It has become apparent the Bitcoin community sometimes nitpicks about the strangest things. Granted, Bitcoin Core claiming to have 100 active contributors, while only 30 of them making GitHub commits, seems a bit strange. To make matters more confusing, a lot of contributions had nothing to do with code changes.

That being said, progress continues to be made by the few full-time developers Bitcoin Core has. Segregated Witness is signaling for activation on the network, which is a significant event. Although it remains to been if and when this solution will be activated, the work is a direct result of people contributing to Core.

Only Contributions To Bitcoin Core Matter

The /r/BTC community seems rather troubled by the lack of contribution to Bitcoin Core recently. While opinions are always different on whether or not those things are “trivial” matters, it is clear something is not adding up. But the bigger question is whether or not the numbers matter, as long as progression is made.

There is a difference between being a contributor and an actual developer. It is true Bitcoin Core has far more contributors than developers. After all, most people working on the code have a full-time job, and can only commit free time to Bitcoin. On the other hand, some developers do this job full-time. Bt that does not make either party more or less important to the ecosystem.

Additionally, having more developers does not make things go any faster by default. It is true more developers will attribute to new solutions. Implementation of new concepts still requires a lot of time and testing, though. Even with more devs, that process can’t be sped up all that much.

All things considered, the lines between contributor and developer seem to blur, depending on who is leading the conversation. Bitcoin Core can always use more people working on the code and other aspects. Whether it is a 100, a dozen, or just three people contributing, no one’s prohibiting anyone from jumping in.

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Ever since ViaBTC launched their Transaction Accelerator, the company has been on an aggressive marketing path. Although it initially launched free of charge, users had to pay a small fee to use the TA less than 24 hours after launch. But it looks like ViaBTC wants to make another statement, declaring how Bitcoin Core devs “refuse to up the block size limit.” If that were the case, Segregated Witness would not be here.

Everyone knows ViaBTC as a mining pool publicly supporting Bitcoin Unlimited. This alternative branch of Bitcoin development looks to address the block size problem in a different manner. So far, there is only one mining pool supporting BU, with no indication of that situation changing soon. Then again, one pool is better than none.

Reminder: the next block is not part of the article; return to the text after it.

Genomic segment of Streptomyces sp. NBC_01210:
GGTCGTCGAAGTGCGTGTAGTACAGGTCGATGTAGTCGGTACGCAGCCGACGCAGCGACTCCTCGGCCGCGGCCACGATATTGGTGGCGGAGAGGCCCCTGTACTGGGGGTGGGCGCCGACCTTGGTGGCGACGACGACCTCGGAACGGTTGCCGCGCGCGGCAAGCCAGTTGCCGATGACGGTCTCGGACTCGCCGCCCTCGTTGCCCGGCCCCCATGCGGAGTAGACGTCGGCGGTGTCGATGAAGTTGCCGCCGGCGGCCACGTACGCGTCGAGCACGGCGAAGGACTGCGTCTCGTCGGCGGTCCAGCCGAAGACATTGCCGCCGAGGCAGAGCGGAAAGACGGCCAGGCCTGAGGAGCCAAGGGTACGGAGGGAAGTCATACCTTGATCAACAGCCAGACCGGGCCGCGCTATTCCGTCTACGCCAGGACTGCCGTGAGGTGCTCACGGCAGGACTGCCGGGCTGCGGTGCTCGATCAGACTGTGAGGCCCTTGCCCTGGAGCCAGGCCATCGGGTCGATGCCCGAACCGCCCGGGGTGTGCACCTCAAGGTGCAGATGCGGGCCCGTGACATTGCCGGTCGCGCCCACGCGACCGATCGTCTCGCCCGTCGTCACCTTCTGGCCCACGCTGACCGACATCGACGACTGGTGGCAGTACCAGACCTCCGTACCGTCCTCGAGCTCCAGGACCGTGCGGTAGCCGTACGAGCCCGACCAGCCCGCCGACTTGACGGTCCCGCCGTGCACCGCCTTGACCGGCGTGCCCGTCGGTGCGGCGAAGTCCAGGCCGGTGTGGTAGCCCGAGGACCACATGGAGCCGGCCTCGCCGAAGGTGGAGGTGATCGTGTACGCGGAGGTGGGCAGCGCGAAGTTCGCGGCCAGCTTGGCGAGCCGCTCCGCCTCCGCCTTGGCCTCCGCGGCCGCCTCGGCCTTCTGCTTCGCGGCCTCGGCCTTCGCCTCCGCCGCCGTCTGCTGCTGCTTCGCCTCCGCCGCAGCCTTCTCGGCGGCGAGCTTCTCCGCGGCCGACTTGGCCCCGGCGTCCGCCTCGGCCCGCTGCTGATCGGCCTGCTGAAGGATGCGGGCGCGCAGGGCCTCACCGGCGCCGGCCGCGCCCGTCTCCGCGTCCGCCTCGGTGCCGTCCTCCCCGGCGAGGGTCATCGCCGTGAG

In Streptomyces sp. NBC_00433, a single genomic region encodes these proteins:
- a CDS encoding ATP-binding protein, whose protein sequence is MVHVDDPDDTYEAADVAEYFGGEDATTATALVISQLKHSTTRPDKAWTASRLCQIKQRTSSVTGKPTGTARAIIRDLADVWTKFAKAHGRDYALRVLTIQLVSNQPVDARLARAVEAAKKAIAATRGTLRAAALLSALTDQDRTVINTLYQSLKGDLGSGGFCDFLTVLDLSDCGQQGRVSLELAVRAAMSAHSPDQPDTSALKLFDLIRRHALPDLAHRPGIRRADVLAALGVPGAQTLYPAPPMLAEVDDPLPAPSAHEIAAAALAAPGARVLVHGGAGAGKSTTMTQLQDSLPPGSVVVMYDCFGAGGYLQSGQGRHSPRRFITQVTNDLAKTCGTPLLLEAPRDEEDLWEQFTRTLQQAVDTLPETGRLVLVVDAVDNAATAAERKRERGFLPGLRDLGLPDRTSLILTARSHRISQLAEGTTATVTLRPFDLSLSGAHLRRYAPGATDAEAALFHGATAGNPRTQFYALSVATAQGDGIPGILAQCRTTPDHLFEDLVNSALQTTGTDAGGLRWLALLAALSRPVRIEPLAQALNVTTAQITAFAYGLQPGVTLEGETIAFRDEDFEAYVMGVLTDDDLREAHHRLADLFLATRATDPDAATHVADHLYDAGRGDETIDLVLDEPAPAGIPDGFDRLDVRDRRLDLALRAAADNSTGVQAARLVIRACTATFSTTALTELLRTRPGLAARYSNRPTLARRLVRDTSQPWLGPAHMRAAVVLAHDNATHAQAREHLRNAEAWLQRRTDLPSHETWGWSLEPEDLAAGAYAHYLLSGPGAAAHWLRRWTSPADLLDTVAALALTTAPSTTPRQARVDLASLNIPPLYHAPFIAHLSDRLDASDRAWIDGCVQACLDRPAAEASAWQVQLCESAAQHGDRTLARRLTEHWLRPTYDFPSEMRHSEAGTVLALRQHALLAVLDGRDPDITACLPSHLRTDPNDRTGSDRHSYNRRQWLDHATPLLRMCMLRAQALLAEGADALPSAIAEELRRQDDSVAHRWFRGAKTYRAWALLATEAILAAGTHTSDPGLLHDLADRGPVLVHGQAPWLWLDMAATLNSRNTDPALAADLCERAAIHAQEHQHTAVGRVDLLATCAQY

But ViaBTC is not just a mining pool, as its owners have a strong opinion about Bitcoin Core. In fact, the Transaction Accelerator page now mentions how Bitcoin Core devs refuse to increase the block size. Utterly false information, even though the block size debacle has been lingering for far too long already.

An Aggressive Strategy By ViaBTC

To solve this problem, ViaBTC bluntly states everyone should support Bitcoin Unlimited. After all, this solution implements an immediate block size increase, solving the problem. But it won’t be so easy, as most Bitcoin enthusiasts and services remain loyal to Bitcoin Core. That is only normal, as their block size solution is currently available for signalling on the mainnet.

ViaBTC’s Transaction Accelerator usage will directly support Bitcoin Unlimited. Every transaction confirmed through their pool will be included in the next BU block on the network. However, the limit of 100 TX per hour is still in place, rendering this solution somewhat useless. That it, unless significant network congestion arises.

To make matters even more intriguing, ViaBTC removed the fee structure from Transaction Accelerator already. The company introduced this fee less than 24 hours after launching their TA. Going back and forth on this decision is not the most professional approach by any means. Publicly “declaring war” on Bitcoin Core developers will not do their reputation any good either.

It is evident this game between Bitcoin Unlimited and Bitcoin Core is nothing more than politics at play. ViaBTC will continue to stir up trouble whenever they possibly can in the hopes of swaying people’s minds. For now, that plan does not seem to work, and the Bitcoin community remains somewhat divided on the block size debate.